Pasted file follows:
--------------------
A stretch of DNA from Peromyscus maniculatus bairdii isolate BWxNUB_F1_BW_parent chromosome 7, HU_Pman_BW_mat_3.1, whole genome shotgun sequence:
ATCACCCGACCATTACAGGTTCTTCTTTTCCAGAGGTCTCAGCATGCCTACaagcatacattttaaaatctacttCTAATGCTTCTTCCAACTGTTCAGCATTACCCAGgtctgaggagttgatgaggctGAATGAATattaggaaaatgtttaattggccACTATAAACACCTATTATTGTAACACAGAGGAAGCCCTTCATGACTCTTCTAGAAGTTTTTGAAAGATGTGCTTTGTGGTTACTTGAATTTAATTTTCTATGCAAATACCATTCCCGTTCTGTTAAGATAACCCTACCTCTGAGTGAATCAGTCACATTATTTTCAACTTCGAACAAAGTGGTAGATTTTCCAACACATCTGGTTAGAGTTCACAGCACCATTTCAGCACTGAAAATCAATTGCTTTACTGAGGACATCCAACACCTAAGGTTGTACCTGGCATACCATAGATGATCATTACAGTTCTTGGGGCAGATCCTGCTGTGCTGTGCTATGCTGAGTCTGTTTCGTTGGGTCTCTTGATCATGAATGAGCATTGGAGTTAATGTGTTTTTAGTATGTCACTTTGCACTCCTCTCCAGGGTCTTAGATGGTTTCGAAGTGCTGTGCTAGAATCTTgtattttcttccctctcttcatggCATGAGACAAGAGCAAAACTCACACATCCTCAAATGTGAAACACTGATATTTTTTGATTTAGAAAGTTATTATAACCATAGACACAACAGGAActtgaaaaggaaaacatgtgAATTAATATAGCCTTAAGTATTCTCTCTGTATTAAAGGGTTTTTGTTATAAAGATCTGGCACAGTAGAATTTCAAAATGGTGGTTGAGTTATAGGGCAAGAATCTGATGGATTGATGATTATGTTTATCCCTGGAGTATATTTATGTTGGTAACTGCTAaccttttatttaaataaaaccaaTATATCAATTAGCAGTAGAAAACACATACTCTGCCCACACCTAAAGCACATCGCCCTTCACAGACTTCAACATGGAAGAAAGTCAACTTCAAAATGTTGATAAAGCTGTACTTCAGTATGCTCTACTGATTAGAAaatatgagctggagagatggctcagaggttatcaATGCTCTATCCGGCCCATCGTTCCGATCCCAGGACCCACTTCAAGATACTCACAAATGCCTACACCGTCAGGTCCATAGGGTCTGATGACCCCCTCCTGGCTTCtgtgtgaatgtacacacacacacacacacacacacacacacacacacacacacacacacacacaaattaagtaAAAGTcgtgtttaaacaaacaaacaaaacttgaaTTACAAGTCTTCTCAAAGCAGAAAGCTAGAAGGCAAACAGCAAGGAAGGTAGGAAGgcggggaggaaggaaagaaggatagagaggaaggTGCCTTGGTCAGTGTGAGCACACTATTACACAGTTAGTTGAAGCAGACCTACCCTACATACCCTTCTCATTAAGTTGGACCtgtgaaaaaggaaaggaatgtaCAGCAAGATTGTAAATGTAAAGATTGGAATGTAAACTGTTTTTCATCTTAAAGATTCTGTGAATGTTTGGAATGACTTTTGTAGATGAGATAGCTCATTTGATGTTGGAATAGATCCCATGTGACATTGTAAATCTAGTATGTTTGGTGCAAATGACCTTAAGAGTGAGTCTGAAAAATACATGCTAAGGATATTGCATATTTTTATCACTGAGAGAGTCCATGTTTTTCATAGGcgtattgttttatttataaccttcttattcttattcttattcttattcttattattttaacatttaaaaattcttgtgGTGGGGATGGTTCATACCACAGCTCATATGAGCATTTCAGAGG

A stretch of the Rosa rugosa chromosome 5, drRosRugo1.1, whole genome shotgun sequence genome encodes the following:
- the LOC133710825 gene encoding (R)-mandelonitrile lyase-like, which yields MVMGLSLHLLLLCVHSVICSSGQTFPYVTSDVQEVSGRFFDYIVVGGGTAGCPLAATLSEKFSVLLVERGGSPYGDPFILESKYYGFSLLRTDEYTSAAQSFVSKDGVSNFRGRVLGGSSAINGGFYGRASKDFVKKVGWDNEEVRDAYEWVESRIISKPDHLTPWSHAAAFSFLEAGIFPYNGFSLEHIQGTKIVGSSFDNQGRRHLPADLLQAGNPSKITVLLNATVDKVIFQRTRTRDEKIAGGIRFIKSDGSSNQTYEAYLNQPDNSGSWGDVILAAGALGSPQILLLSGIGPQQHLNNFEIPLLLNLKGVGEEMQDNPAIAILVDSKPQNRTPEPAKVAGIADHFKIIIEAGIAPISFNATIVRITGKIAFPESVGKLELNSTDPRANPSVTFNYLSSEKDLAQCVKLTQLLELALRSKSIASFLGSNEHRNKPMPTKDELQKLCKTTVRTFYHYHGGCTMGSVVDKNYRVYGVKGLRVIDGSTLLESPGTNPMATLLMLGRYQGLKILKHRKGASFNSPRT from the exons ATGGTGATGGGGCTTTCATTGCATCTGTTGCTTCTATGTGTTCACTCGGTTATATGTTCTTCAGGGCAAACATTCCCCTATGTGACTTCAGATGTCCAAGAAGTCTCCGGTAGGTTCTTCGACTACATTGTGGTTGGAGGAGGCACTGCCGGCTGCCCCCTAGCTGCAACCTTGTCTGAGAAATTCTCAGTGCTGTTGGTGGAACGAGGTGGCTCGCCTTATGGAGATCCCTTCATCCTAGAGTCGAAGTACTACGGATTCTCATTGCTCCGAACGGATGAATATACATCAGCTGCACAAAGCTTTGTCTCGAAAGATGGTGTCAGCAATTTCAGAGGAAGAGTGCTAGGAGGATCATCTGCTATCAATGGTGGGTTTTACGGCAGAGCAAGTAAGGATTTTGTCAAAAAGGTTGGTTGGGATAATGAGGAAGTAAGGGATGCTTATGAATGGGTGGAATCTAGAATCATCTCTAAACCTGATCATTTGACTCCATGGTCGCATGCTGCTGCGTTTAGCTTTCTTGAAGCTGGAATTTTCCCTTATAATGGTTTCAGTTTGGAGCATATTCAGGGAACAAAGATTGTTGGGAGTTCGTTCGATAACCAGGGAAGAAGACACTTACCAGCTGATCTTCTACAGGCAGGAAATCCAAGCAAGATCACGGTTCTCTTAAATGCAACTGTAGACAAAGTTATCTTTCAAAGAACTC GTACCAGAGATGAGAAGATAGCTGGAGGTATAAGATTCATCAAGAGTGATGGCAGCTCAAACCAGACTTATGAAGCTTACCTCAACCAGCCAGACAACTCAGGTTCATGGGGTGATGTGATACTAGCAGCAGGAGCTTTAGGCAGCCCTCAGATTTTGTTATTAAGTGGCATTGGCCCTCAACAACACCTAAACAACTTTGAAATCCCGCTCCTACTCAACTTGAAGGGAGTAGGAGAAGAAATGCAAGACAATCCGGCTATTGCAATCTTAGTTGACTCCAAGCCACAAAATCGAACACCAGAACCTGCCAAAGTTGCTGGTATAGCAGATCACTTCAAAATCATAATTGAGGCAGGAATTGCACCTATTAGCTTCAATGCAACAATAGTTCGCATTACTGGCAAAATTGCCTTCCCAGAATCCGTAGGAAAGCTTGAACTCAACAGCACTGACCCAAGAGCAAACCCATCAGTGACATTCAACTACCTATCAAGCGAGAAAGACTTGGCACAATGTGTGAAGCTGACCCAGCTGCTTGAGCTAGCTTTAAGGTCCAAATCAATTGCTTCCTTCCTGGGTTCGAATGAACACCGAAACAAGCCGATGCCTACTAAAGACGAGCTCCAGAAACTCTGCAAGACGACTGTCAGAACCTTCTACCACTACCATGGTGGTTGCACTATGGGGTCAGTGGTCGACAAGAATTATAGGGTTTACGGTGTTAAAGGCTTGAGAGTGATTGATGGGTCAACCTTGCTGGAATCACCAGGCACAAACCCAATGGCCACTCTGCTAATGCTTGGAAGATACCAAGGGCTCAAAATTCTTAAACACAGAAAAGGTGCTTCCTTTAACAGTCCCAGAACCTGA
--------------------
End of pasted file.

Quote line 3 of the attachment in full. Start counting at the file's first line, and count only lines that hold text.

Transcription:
A stretch of the Rosa rugosa chromosome 5, drRosRugo1.1, whole genome shotgun sequence genome encodes the following: